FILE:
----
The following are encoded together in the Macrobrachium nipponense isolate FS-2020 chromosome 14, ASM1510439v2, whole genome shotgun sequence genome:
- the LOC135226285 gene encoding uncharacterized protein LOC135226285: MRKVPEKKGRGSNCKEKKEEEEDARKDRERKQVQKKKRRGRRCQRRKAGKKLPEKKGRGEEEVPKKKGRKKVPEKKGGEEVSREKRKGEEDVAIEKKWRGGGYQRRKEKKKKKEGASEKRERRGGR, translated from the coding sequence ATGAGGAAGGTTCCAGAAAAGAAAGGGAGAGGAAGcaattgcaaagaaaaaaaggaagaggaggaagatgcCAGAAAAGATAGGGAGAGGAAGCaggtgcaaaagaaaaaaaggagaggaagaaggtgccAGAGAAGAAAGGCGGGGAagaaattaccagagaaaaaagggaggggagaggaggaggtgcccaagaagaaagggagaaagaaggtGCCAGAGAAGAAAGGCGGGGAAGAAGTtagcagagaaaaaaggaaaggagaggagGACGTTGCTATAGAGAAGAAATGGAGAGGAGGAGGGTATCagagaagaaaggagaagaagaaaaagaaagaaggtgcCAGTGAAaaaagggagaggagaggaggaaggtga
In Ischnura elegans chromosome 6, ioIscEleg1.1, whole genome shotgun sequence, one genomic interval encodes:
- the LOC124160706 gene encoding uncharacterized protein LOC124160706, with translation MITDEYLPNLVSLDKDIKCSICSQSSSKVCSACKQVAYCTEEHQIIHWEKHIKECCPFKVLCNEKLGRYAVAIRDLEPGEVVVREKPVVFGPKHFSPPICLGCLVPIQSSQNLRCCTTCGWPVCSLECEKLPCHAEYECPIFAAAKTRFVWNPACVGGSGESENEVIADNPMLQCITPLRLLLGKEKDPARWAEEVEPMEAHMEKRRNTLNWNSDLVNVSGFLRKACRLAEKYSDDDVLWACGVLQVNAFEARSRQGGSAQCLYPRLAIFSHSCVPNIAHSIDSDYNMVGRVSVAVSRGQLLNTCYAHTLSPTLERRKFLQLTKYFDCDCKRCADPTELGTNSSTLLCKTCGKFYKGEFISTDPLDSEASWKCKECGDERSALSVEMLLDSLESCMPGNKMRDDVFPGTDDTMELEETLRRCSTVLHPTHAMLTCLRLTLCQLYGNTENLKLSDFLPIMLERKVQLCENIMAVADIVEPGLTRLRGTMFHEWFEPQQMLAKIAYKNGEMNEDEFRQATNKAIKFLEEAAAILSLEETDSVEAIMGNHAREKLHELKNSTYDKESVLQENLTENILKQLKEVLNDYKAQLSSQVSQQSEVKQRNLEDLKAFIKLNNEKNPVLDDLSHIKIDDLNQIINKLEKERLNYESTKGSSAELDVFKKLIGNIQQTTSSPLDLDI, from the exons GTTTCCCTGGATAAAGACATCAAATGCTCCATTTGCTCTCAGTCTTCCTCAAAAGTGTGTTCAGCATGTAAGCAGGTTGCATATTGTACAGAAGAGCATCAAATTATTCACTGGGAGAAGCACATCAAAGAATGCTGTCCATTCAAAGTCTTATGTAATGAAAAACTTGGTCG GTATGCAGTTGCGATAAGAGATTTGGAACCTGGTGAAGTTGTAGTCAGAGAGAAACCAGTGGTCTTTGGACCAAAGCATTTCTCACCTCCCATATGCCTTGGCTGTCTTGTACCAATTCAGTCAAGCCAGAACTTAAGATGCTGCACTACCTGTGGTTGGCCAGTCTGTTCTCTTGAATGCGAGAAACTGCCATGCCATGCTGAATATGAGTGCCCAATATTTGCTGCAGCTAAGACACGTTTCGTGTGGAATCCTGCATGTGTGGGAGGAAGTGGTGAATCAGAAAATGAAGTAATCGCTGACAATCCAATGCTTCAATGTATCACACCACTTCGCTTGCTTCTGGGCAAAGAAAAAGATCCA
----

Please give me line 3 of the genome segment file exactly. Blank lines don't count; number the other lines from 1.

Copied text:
In Ischnura elegans chromosome 6, ioIscEleg1.1, whole genome shotgun sequence, one genomic interval encodes: